Derealization parts of brain? (schizophrenia)

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  • #1
LightningInAJar
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I have read people with schizophrenia and DID may experience thinking that the world has become less real. Are certain parts of the brain acting up that could be making reality seem less real?
 
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  • #2
Extreme tiredness and fatigue can do that too for everybody so the function/issue should exists in some ways, but please, don't account everything to some 'certain parts' by default. Our brain/psyche/chemistry is complicated enough as-is without looking for some anatomic pieces right away...
 
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  • #3
LightningInAJar said:
I have read
Where?

I hope it isn't "I know a guy who knows a guy".
 
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  • #4
Vanadium 50 said:
Where?

I hope it isn't "I know a guy who knows a guy".
No it was an NIH article. I realize DID is quite rare and many think it's a false diagnosis, but the idea of how the brain accepts things as real outside of itself is very interesting to me.

https://www.mayoclinic.org/diseases...sense that your body,not be your own memories

This isn't what I read before but it describes the condition even outside of a clinical diagnosis.
 
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  • #5
LightningInAJar said:
how the brain accepts things as real outside of itself
I'm a solipsist. Why are you bothering me.
But seriously.
Do you really think we are anywhere close to asigning a brain locus to "awareness of reality" ?
 
  • #6
hutchphd said:
I'm a solipsist. Why are you bothering me.
But seriously.
Do you really think we are anywhere close to asigning a brain locus to "awareness of reality" ?
Well certain conditions make things seem less real, some drug use makes people think things are "realer than real." There must be blood tests and fmri data on people in these conditions to show evidence as to a cause?
 
  • #7
I'm quite certain that fMRI could be made to show anything you want it to show. (It is junk science IMHO). What "blood tests" can you administer to ascertain "realer than real"? I do not think we can get there from here.
 
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  • #8
hutchphd said:
I'm quite certain that fMRI could be made to show anything you want it to show. (It is junk science IMHO). What "blood tests" can you administer to ascertain "realer than real"? I do not think we can get there from here.
Do you imagine how connected a person feels to the world is reflected in how functional they are? Perhaps geniuses feel particularly connected to external reality? Meanwhile autistic people might have trouble breaking through? I know genius and autistic brains have been scanned with one imaging type or another.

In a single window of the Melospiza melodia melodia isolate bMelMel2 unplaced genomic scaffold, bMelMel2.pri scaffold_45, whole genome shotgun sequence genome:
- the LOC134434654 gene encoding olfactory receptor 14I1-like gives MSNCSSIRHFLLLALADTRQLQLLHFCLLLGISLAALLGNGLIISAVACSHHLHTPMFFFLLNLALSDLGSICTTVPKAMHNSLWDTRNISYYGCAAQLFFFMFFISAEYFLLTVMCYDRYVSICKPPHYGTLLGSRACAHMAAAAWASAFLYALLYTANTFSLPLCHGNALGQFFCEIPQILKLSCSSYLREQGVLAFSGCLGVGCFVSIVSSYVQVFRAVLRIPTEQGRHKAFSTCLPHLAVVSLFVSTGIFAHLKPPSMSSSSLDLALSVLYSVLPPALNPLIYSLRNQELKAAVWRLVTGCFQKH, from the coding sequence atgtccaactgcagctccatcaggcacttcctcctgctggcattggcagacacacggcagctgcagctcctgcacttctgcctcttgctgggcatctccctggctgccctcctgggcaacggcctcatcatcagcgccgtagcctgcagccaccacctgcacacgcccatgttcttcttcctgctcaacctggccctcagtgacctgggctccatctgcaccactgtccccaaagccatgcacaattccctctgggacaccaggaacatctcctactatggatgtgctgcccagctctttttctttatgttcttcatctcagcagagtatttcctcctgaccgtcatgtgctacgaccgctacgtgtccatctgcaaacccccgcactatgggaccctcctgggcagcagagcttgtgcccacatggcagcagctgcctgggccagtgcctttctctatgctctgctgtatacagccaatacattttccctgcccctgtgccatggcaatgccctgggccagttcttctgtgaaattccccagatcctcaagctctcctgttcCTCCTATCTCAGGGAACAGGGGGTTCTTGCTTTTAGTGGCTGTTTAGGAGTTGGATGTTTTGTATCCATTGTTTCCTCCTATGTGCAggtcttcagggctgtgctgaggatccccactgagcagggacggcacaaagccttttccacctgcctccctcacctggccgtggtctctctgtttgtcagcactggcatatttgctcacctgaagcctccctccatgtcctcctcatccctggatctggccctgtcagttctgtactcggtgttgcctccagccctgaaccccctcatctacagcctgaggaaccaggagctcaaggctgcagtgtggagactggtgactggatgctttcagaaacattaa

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  • #10
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Related to Derealization parts of brain? (schizophrenia)

1. What is derealization and how does it relate to schizophrenia?

Derealization is a dissociative symptom characterized by a feeling of detachment from one's surroundings. It is often described as feeling like the world is unreal or dreamlike. In schizophrenia, derealization can occur as part of a larger symptom known as psychosis, which includes delusions and hallucinations.

2. What parts of the brain are involved in derealization?

Derealization is believed to involve dysfunction in multiple areas of the brain, including the prefrontal cortex, temporal lobe, and limbic system. These areas are responsible for perception, emotion, and memory, and their dysfunction can contribute to the feeling of detachment and unreality in derealization.

3. Is derealization a common symptom of schizophrenia?

Derealization is a relatively common symptom in schizophrenia, with studies estimating that it affects up to 70% of individuals with the disorder. However, it can also occur in other mental health conditions and is not specific to schizophrenia.

4. Can derealization be treated in schizophrenia?

There is currently no specific treatment for derealization in schizophrenia. However, addressing the underlying schizophrenia with antipsychotic medication and therapy can help improve overall symptoms, including derealization. Some individuals may also find relief from symptoms through mindfulness techniques and stress-reducing activities.

5. Is derealization a permanent symptom of schizophrenia?

Derealization can be a persistent symptom in schizophrenia, but it is not necessarily permanent. With proper treatment and management of schizophrenia symptoms, including derealization, individuals can experience periods of remission where their symptoms are significantly reduced or even disappear entirely. However, it is important to continue treatment to prevent relapse of symptoms.

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